Feb 23, 2014

Local parishioners raise more than $80,000 for typhoon aid



(CNS photos/Tyler Orsburn)

Staff report

SPRINGFIELD – In a diocesan collection taken up late last year, parishioners throughout the Springfield Diocese donated more than $80,000 to help victims of the Nov. 8, 2013 typhoon that struck the Philippines, killing thousands of people and leaving many more injured, homeless and without livelihoods.

The Springfield Diocese’s accounting department reported on Feb. 20 that a total of $78,041, 90 has been remitted to Catholic Relief Services (CRS) and another $2,407 has been received recently and will be sent to CRS within the next two weeks.

“The generosity of people in the diocese is outstanding,” said Springfield Bishop Timothy A. McDonnell. “May God reward their goodness.”

Among recent visitors to the ravaged regions of the Philippines was Archbishop Joseph E. Kurtz, president of the U.S. Conference of Catholic Bishops, who traveled with a group of U.S. Catholic Church officials to see the recovery efforts in the wake of Typhoon Haiyan. The Feb. 4-6 trip was organized and sponsored by Catholic Relief Services, the U.S. bishops’ overseas relief and development agency.

In an op-ed published by Catholic News Service on Feb. 12, Archbishop Kurtz described the devastation of the affected regions and also the hope and faith of the Filipino people.

“What I learned was that, even as they rebuild their homes and struggle for their families livelihoods, the Filipino people have real faith and radiate what Pope Francis calls the joy of the Gospel,” Archbishop Kurtz wrote.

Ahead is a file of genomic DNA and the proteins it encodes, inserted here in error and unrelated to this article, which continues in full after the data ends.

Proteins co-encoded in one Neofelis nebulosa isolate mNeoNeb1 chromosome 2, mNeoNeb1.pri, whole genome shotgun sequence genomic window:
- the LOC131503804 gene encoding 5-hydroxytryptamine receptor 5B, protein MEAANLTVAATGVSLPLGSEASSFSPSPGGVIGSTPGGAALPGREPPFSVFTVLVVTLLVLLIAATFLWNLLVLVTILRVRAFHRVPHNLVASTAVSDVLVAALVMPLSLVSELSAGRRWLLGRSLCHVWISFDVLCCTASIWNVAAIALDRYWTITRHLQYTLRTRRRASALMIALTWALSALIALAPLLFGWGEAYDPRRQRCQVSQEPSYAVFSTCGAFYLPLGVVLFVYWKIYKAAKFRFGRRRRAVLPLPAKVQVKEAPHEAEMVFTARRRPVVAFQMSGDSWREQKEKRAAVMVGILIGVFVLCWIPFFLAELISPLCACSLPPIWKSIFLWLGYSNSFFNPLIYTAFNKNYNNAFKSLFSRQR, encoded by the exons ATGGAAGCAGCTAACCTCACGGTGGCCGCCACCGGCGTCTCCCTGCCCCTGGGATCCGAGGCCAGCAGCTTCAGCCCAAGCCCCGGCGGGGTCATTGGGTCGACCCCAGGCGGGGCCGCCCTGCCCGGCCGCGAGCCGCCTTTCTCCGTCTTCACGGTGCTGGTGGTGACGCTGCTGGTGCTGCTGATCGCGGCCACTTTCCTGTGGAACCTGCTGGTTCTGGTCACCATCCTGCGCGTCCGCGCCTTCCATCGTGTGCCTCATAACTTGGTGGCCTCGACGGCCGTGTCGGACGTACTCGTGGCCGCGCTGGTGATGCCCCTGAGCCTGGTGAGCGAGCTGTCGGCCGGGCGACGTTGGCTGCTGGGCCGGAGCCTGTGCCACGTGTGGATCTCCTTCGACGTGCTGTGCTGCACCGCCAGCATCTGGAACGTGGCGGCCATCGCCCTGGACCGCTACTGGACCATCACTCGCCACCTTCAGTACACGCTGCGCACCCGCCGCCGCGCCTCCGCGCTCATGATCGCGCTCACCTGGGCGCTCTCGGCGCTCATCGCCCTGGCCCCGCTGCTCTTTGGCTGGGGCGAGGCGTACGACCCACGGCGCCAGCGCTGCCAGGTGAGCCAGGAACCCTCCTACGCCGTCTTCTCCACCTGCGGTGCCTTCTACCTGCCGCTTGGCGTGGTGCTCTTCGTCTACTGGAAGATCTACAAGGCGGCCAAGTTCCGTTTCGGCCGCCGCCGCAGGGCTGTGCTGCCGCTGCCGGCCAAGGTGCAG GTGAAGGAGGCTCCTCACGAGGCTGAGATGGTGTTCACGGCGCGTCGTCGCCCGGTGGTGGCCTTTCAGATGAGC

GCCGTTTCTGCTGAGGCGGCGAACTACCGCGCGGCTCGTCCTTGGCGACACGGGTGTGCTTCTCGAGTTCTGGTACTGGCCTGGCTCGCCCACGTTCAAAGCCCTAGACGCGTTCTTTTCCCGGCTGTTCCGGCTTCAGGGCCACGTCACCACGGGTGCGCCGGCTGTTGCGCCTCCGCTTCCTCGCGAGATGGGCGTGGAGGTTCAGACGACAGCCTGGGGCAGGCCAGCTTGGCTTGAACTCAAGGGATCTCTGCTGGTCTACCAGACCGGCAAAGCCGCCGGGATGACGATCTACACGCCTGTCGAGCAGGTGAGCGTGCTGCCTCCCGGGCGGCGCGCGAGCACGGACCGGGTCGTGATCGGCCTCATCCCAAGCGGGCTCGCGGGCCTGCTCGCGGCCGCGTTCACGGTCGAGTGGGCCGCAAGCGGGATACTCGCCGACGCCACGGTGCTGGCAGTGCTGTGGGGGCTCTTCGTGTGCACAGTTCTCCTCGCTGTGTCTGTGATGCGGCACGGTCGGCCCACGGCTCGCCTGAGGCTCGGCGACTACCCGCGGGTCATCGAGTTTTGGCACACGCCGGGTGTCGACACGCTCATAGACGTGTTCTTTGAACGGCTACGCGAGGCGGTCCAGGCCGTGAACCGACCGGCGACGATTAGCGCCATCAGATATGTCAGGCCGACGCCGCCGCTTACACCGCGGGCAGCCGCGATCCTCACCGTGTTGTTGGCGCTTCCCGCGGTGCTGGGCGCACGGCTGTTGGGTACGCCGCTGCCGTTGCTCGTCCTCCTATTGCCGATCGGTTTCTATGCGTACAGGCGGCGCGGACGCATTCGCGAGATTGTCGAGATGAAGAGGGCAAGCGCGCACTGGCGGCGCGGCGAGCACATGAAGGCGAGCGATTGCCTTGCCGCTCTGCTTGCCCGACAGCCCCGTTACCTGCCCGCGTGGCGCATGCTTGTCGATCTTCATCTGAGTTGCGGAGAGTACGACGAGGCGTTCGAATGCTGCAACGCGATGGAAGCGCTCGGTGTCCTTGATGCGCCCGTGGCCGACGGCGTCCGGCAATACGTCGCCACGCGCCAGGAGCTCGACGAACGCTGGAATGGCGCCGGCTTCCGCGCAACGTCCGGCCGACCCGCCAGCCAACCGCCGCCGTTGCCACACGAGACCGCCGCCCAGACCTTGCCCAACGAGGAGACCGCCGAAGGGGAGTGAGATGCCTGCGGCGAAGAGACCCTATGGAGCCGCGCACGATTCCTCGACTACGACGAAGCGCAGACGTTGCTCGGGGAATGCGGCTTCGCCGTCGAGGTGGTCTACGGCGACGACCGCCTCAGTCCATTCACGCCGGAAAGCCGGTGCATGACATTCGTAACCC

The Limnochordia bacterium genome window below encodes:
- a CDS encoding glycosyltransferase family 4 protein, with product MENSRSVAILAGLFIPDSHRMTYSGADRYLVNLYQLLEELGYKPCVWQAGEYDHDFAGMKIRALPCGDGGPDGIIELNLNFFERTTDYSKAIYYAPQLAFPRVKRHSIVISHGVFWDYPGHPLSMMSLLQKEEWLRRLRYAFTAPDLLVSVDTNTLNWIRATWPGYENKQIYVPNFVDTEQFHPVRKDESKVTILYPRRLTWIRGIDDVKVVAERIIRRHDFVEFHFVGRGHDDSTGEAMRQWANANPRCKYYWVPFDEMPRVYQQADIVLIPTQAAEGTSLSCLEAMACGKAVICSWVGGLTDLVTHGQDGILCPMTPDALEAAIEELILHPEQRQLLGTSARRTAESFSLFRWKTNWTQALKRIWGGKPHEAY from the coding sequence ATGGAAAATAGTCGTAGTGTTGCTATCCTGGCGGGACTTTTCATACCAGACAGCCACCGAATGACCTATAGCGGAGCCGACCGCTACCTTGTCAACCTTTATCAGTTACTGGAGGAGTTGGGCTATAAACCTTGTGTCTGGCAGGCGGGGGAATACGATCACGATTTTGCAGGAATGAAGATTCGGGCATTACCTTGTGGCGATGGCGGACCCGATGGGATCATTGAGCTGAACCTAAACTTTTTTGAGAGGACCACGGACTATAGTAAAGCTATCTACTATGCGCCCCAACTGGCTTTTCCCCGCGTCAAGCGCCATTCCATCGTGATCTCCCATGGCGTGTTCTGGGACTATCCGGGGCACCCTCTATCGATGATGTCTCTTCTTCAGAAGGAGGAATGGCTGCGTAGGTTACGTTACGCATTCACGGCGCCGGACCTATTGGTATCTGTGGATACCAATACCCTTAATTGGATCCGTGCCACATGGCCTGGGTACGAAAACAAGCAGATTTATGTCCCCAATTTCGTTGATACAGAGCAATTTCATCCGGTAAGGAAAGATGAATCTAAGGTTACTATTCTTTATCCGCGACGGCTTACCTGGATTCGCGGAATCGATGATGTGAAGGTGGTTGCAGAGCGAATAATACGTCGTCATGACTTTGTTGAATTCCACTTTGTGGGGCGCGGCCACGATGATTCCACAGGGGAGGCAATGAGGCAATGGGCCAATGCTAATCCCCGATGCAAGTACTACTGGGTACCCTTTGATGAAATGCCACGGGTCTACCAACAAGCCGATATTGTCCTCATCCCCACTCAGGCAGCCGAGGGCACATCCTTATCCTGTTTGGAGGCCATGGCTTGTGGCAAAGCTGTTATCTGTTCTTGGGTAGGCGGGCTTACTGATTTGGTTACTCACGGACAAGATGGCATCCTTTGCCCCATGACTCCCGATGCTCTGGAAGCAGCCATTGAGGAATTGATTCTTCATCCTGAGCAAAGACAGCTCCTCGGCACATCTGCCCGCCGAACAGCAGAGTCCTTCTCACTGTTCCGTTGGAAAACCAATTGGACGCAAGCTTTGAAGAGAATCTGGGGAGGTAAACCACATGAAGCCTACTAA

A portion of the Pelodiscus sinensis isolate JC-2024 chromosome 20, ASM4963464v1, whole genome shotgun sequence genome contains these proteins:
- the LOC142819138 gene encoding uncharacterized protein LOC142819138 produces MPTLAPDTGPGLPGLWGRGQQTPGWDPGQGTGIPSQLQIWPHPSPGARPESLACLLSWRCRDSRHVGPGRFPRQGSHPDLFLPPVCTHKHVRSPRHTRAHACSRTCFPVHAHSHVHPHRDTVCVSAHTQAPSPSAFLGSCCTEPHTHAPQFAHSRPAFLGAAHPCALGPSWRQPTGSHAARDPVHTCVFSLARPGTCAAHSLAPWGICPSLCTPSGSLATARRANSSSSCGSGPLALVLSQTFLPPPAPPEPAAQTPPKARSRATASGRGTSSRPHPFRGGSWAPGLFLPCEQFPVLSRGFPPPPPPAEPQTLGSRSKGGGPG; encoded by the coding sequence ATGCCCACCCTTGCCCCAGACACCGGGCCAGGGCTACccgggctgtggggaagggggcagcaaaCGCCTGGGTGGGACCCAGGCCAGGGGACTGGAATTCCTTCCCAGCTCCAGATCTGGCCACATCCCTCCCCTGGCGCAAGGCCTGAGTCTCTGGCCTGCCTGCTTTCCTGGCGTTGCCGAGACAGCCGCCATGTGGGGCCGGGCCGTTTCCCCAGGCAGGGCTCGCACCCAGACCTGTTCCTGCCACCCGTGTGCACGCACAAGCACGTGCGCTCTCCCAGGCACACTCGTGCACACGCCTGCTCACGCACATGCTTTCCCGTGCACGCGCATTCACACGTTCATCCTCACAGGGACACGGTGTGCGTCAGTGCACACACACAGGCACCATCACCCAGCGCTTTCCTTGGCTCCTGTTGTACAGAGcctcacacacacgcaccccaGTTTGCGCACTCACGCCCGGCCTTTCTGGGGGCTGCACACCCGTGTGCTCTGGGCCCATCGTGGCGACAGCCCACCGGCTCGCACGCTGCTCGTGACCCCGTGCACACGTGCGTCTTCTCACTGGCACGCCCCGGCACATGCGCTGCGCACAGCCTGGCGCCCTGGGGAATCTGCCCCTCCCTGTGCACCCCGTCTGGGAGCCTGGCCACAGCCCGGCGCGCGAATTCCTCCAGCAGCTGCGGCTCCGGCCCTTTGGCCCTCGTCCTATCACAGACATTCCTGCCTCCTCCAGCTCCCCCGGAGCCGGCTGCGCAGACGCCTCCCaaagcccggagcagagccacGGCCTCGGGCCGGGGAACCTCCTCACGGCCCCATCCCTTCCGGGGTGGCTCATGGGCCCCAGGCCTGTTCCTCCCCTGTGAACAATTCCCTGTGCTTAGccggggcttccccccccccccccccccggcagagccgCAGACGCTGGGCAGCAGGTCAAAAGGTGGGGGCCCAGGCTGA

He also noted, “People in the United States and around the world who have given to typhoon relief efforts don’t get to see the good that their generosity promotes. It was humbling to feel the gratitude of the Filipino people and to see the warmth and emotion in their faces as they greeted us.”

Archbishop Kurtz stated that CRS has helped repair or build 20,000 shelters and has brought clean water and sanitation services to thousands of displaced people. Livelihood recovery programs are helping farmers and others support their families.

“Catholics in the United States should know their generosity enables essential work of the Gospel, serving those in need without any thought of repayment,” he wrote.

In his op-ed, Archbishop Kurtz also wrote about “the essential role of the Catholic Church in the Philippines as a hub of community life.” He stated that many people sought shelter in churches following the storm and the churches played an important role in storing and distributing supplies.

Archbishop Kurtz also emphasized the solidarity of all the world’s Catholics in coming to the aid of a nation in need.

“As I visited communities, urban and rural, and spoke, listened and prayed with the Filipino people, the sense that we are one church overwhelmed me,” he wrote. The people of the Philippines are walking a difficult road, but the whole church walks it together, as we are present in our relief efforts, our friendship and our prayers.”

Material from Catholic News Service was used in this report.